The release of two Syrian prisoners announced Saturday was approved by Israel's attorney general in a move the bypassed the cabinet, an Israeli government official said.
Avichai Mendelblit is required by law to obtain an approval from the cabinet, but the official explained that in this case he was allowed to forgo the involvement of the government due to special circumstances.
The official did not elaborate on the said circumstances that permitted Mendelblit to sanction the release without a cabinet decision, and said the pardon was signed by President Reuven Rivlin.
Earlier Saturday it was confirmed that Israel was releasing the prisoners as a gesture of "good will" after the return of the body of Zachary Baumel, an Israeli soldier who had been missing for 37 years in Syria.
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The Justice Ministry responded later Saturday to accusations the matter had not been settled with the cabinet.
"Several days after the burial ceremony of Zachary Baumel, may his memory be a blessing, the attorney general was requested by government officials to make his opinion known about the possibility of releasing two Syrian prisoners who are held in Israel via a pardon by the president, as a gesture of good will."
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According to the ministry, the "unique" circumstances Mendelblit faced led him to determine that "there is no legal reason not to act to release the prisoners in this manner."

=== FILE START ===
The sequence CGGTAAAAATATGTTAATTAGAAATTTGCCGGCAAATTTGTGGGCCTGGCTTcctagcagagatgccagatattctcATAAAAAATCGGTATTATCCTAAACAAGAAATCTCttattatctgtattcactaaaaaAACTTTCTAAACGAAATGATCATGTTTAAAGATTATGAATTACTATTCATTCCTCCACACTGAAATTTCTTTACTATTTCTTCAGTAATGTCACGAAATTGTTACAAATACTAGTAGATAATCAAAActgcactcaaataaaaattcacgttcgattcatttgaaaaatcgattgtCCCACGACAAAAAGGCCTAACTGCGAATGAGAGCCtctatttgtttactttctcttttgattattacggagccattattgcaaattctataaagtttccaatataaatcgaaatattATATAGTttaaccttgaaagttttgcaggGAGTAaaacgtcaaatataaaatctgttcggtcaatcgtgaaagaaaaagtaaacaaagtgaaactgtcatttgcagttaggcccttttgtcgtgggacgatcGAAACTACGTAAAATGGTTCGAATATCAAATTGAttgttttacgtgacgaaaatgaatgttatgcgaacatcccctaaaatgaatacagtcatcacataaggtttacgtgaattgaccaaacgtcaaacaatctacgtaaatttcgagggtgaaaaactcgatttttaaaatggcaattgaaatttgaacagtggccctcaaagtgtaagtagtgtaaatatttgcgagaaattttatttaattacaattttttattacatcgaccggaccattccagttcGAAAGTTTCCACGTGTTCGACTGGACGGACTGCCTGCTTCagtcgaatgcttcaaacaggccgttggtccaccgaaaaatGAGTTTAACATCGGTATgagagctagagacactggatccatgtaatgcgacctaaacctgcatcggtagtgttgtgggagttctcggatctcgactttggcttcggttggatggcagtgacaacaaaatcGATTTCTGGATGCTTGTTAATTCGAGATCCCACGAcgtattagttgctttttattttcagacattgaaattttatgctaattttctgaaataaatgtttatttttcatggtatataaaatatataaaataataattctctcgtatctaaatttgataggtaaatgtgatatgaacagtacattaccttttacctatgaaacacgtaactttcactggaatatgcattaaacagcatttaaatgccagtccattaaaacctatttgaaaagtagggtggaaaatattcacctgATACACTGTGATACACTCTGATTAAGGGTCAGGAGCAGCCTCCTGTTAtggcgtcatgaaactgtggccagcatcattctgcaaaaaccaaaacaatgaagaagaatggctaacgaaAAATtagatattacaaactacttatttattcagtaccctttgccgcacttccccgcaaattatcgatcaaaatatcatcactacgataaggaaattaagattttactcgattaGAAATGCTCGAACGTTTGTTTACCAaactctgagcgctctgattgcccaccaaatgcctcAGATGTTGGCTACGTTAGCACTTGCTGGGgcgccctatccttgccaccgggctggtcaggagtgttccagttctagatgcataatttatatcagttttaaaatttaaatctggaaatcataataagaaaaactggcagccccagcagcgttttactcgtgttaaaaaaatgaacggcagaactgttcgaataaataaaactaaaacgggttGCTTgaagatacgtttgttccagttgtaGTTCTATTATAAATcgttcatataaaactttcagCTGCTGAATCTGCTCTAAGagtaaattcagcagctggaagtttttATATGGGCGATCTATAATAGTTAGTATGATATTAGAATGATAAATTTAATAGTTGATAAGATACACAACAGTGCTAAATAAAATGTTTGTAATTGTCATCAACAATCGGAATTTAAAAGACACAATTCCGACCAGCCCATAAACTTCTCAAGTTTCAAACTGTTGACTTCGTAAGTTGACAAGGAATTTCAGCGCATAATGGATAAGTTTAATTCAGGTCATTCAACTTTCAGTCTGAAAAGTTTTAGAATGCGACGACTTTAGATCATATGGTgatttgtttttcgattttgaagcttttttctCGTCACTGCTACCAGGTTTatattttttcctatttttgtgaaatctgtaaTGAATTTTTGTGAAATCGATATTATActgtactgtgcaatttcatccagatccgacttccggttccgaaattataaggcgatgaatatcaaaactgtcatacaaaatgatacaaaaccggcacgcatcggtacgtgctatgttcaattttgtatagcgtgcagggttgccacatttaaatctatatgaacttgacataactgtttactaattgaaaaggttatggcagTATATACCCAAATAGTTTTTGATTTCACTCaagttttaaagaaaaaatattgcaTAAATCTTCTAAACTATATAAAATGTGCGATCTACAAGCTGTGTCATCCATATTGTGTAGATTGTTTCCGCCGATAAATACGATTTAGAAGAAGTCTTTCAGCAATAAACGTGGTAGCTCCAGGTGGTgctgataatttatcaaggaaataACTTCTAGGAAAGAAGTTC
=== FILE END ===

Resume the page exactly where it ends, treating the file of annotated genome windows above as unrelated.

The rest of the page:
The prisoners that Israel will release are Zidan Tawil, arrested in 2008 for smuggling drugs, and Fatah operative Ahmad Khamis, arrested in 2005 for attempting to infiltrate into an Israeli military base and harm soldiers.
Baumel's body was retrieved by Russian forces from a Palestinian refugee camp in Syria earlier this month. He was was one of six soldiers who went missing in Lebanon on June 11, 1982, at the beginning of the First Lebanon War, fighting against Syrian forces.
On Friday, Russia's envoy to Syria, Alexander Lavrentyev said that returning Baumel was first and foremost "a humanistic gesture," but added Israel agreed to release the Syrians in return for Baumel's body.
"When the opportunity arose to transfer the body of the Israeli soldier – we decided to do it. We thank the Syrians for their cooperation." Lavrentyev, who gave the interview in Arabic, added he hopes Arab nations would realize the meaning of the move.
The body's retrieval "paid off for Syria in the end," Lavrentyev said, adding that Russia "would never act in way that contradicts Syria's interests."
On the day Baumel's body was handed over to Israel, a senior official told reporters in Moscow that the gesture carried "no diplomatic price tag."
When confirming the release of the prisoners on Saturday, the Israeli official said it was not part of a pre-determined deal, but a "gesture of good will."